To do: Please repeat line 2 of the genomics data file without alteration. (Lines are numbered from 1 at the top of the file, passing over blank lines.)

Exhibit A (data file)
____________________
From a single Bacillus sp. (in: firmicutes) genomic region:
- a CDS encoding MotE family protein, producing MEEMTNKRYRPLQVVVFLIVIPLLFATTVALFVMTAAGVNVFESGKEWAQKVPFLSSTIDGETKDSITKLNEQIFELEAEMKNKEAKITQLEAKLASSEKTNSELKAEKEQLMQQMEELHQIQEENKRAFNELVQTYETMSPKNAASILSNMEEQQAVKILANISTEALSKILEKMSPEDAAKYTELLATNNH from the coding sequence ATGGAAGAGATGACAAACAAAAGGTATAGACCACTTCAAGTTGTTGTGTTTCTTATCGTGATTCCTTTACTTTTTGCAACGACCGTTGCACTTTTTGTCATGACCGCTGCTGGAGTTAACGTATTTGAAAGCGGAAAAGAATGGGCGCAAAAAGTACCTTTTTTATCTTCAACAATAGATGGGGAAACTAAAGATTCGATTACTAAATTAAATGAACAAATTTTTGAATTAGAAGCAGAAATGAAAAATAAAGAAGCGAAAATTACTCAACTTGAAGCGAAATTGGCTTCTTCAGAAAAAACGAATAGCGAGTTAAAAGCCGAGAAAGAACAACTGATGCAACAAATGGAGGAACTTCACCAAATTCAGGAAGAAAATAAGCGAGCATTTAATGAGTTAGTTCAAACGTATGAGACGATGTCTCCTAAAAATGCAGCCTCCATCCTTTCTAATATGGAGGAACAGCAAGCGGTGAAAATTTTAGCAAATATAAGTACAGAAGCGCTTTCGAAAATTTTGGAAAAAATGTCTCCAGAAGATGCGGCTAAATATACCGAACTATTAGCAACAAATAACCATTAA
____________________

- a CDS encoding MotE family protein, producing MEEMTNKRYRPLQVVVFLIVIPLLFATTVALFVMTAAGVNVFESGKEWAQKVPFLSSTIDGETKDSITKLNEQIFELEAEMKNKEAKITQLEAKLASSEKTNSELKAEKEQLMQQMEELHQIQEENKRAFNELVQTYETMSPKNAASILSNMEEQQAVKILANISTEALSKILEKMSPEDAAKYTELLATNNH from the coding sequence ATGGAAGAGATGACAAACAAAAGGTATAGACCACTTCAAGTTGTTGTGTTTCTTATCGTGATTCCTTTACTTTTTGCAACGACCGTTGCACTTTTTGTCATGACCGCTGCTGGAGTTAACGTATTTGAAAGCGGAAAAGAATGGGCGCAAAAAGTACCTTTTTTATCTTCAACAATAGATGGGGAAACTAAAGATTCGATTACTAAATTAAATGAACAAATTTTTGAATTAGAAGCAGAAATGAAAAATAAAGAAGCGAAAATTACTCAACTTGAAGCGAAATTGGCTTCTTCAGAAAAAACGAATAGCGAGTTAAAAGCCGAGAAAGAACAACTGATGCAACAAATGGAGGAACTTCACCAAATTCAGGAAGAAAATAAGCGAGCATTTAATGAGTTAGTTCAAACGTATGAGACGATGTCTCCTAAAAATGCAGCCTCCATCCTTTCTAATATGGAGGAACAGCAAGCGGTGAAAATTTTAGCAAATATAAGTACAGAAGCGCTTTCGAAAATTTTGGAAAAAATGTCTCCAGAAGATGCGGCTAAATATACCGAACTATTAGCAACAAATAACCATTAA